The hardest part about foster care was the feeling that we, the kids and I, had no control over what happened to us. DCF could (and did) make snap decisions that impacted our lives. All we could do was say "how high?" whenever they said "jump." Sometimes it was a small thing, like where to put the baby crib (they made us move it no fewer than four times). Other times it was big things, like could Big Brother continue to live in the house with us or not (they tried to say no, I disagreed. Loudly).
I hated that feeling then, and I hate it now, too. There isn't any ominous entity looming over us anymore, controlling our lives like a puppeteer. The kids are happy, their mom is doing really well, and Big Brother is doing great, too. Despite this, I'm struggling with a bunch of Big Feelings around control.
I wrote my last post full of grim determination, overflowing with insistence that I WILL achieve my goal, I WILL make my home ownership dreams come true. After I pushed the 'publish' button on that post I got down to business, brainstorming strategies. I made a list of potentially marketable skill I have. Next, I set to work designing a tee shirt I could sell here on the blog, and got a price quote to have them produced. Then, I drafted a new blog page, devoted completely to fundraising to supplement my down payment. I was very, very busy, in other words.
The problem is, all that busy-busy didn't necessarily produce anything. I went back and looked at my draft page later and realized, if I published it as it was, I would only look frenzied and maybe a tad more loca than I'm going for. And I'll be honest here, I'm not really sure I can deal with the rejection if I publish that page and nobody responds.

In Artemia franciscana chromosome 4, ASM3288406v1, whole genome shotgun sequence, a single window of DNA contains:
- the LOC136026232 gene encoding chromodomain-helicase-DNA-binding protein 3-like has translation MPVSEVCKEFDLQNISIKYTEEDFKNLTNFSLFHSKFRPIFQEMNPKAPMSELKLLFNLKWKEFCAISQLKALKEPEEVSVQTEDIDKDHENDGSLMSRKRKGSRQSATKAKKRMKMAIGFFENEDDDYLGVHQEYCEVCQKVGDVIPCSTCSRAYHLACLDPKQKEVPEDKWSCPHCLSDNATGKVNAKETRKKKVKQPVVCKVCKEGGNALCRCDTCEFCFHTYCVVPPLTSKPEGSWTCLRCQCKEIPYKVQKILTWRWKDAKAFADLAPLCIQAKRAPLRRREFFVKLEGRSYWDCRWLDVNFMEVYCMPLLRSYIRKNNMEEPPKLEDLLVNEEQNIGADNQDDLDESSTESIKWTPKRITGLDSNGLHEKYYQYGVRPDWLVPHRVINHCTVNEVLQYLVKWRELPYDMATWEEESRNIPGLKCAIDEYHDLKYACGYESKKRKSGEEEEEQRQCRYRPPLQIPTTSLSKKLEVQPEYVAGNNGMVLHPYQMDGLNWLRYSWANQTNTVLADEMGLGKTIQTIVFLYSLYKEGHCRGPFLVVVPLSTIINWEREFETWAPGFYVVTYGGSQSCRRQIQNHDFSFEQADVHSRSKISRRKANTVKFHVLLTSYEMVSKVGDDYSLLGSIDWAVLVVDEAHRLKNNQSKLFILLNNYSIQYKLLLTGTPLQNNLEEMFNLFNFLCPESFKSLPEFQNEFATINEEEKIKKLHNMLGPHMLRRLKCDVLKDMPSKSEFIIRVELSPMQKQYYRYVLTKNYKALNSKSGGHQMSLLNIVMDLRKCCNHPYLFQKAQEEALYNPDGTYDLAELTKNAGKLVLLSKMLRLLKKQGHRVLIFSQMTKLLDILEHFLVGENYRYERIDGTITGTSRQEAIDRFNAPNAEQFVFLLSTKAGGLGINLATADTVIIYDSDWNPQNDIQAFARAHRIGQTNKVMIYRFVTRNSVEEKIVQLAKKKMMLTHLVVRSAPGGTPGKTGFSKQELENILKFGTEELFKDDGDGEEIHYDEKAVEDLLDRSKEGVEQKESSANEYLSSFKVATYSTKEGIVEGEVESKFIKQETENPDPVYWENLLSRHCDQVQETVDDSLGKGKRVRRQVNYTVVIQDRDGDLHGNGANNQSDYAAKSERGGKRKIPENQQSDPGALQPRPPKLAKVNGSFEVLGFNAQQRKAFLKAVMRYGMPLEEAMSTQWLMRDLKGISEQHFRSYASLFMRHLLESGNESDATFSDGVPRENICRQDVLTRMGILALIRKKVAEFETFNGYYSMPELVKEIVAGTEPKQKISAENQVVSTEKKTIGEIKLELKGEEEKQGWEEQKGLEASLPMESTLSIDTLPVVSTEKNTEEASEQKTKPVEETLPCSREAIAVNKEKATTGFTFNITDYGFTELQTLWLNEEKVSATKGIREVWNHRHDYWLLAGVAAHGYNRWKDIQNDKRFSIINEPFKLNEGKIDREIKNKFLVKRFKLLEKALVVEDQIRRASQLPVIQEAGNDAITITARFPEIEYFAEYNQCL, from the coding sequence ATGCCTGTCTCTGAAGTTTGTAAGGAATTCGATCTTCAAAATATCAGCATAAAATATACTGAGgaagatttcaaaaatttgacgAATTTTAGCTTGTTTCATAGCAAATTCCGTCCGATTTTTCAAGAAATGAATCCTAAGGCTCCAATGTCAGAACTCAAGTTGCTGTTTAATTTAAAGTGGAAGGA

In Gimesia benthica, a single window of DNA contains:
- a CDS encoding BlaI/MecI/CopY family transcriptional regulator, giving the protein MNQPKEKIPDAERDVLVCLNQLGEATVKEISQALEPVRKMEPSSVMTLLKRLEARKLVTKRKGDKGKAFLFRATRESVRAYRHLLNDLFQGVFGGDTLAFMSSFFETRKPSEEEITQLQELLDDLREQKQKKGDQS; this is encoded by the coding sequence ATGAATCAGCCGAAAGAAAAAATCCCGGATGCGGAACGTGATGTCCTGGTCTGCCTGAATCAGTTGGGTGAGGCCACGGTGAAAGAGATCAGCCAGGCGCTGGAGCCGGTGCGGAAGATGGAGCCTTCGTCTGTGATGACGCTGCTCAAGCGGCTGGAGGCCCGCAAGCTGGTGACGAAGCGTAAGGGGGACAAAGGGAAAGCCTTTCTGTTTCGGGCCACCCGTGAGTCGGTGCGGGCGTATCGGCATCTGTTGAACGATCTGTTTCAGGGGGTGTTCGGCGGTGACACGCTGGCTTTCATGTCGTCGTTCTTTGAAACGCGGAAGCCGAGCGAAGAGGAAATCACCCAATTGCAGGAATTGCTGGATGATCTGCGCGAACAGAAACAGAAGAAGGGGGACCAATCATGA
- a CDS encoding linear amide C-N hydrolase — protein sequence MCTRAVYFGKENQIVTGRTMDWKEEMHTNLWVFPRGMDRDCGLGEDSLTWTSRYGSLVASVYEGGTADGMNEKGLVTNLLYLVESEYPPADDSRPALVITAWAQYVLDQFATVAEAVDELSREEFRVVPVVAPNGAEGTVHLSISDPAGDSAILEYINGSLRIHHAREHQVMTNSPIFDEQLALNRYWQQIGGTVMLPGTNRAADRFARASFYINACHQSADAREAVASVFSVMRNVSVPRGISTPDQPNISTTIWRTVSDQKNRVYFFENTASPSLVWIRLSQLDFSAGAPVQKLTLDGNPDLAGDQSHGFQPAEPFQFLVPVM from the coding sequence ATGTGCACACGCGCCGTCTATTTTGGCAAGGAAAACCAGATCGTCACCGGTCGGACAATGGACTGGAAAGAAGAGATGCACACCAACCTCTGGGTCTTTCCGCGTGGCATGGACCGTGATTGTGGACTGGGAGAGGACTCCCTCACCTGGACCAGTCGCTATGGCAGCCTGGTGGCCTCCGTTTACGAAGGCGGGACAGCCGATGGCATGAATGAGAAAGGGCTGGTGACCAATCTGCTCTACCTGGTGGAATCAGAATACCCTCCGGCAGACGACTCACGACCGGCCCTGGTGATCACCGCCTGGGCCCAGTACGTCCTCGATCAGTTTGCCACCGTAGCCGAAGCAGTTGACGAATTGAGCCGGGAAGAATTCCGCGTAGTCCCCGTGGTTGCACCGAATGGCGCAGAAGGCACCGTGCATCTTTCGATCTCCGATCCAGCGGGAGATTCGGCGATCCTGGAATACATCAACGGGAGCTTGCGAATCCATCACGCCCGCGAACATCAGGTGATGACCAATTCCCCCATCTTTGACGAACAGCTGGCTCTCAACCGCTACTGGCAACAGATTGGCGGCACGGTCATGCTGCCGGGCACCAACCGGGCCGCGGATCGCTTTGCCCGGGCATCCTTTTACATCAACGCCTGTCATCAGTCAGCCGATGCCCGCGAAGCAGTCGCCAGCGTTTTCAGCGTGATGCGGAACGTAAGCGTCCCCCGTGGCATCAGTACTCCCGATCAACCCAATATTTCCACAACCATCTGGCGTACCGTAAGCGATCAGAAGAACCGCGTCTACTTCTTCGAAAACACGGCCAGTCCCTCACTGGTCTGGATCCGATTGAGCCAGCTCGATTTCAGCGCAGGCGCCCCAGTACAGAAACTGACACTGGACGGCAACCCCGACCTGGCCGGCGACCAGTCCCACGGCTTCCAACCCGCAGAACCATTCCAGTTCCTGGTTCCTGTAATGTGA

So what am I going to do, then? Do I scrap the whole idea and come up with a new goal? Do I forge ahead anyway and hope for the best? The answer is, I just don't know.
For now, I will continue making plans and thinking through various strategies. I may eventually hit the publish button on the fundraising page, once I get it where it needs to be and work up enough nerve. But I will also spend some time sitting with the possibility that maybe, just maybe, I need to let go of this dream. The window of opportunity may close before I have a chance to squeeze myself through it, and despite my best efforts I simply may not be able to control that.
This isn't to say I'm throwing the towel in without even trying. That is not, and never will be, part of any plan of mine. Nevertheless, I wanted to post about this because for a strategic plan to be sound, it must take into account the less pleasant "what ifs." In the non-profit world, it means having a strategy in reserve for "if we lose our grant." For me, it means having a strategy in place for "if I can't buy a home." After all, that is the whole point of having a strategic plan in the first place - not just to help you achieve your goals, but to ensure you will still be okay, even when things don't go as planned.